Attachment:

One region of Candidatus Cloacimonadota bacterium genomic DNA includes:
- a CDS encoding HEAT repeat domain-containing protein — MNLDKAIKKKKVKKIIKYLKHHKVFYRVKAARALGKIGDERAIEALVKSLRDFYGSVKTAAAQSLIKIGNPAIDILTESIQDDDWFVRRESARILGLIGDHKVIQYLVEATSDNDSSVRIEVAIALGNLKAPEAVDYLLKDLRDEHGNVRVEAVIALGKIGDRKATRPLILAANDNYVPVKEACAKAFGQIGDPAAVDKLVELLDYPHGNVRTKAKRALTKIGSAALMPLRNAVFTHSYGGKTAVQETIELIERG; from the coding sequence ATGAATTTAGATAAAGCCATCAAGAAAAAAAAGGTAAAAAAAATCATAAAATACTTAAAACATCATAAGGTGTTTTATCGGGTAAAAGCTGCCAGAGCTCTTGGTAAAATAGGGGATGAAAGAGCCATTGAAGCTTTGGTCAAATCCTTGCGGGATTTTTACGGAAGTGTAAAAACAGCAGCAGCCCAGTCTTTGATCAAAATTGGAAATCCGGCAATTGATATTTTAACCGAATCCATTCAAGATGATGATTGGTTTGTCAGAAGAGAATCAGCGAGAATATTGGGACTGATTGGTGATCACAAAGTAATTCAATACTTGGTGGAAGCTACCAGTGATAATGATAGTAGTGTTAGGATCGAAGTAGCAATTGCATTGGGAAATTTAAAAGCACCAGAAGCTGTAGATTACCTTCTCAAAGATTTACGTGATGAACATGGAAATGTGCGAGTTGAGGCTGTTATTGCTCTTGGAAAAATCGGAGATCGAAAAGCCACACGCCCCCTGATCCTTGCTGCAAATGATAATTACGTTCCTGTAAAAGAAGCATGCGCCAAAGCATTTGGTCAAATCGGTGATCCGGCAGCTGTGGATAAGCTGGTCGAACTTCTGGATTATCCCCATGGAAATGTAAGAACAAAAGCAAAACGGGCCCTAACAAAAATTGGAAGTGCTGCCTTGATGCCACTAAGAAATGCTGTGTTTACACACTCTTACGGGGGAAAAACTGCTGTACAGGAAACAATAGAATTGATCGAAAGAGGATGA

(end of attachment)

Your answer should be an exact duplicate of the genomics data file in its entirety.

One region of Candidatus Cloacimonadota bacterium genomic DNA includes:
- a CDS encoding HEAT repeat domain-containing protein — MNLDKAIKKKKVKKIIKYLKHHKVFYRVKAARALGKIGDERAIEALVKSLRDFYGSVKTAAAQSLIKIGNPAIDILTESIQDDDWFVRRESARILGLIGDHKVIQYLVEATSDNDSSVRIEVAIALGNLKAPEAVDYLLKDLRDEHGNVRVEAVIALGKIGDRKATRPLILAANDNYVPVKEACAKAFGQIGDPAAVDKLVELLDYPHGNVRTKAKRALTKIGSAALMPLRNAVFTHSYGGKTAVQETIELIERG; from the coding sequence ATGAATTTAGATAAAGCCATCAAGAAAAAAAAGGTAAAAAAAATCATAAAATACTTAAAACATCATAAGGTGTTTTATCGGGTAAAAGCTGCCAGAGCTCTTGGTAAAATAGGGGATGAAAGAGCCATTGAAGCTTTGGTCAAATCCTTGCGGGATTTTTACGGAAGTGTAAAAACAGCAGCAGCCCAGTCTTTGATCAAAATTGGAAATCCGGCAATTGATATTTTAACCGAATCCATTCAAGATGATGATTGGTTTGTCAGAAGAGAATCAGCGAGAATATTGGGACTGATTGGTGATCACAAAGTAATTCAATACTTGGTGGAAGCTACCAGTGATAATGATAGTAGTGTTAGGATCGAAGTAGCAATTGCATTGGGAAATTTAAAAGCACCAGAAGCTGTAGATTACCTTCTCAAAGATTTACGTGATGAACATGGAAATGTGCGAGTTGAGGCTGTTATTGCTCTTGGAAAAATCGGAGATCGAAAAGCCACACGCCCCCTGATCCTTGCTGCAAATGATAATTACGTTCCTGTAAAAGAAGCATGCGCCAAAGCATTTGGTCAAATCGGTGATCCGGCAGCTGTGGATAAGCTGGTCGAACTTCTGGATTATCCCCATGGAAATGTAAGAACAAAAGCAAAACGGGCCCTAACAAAAATTGGAAGTGCTGCCTTGATGCCACTAAGAAATGCTGTGTTTACACACTCTTACGGGGGAAAAACTGCTGTACAGGAAACAATAGAATTGATCGAAAGAGGATGA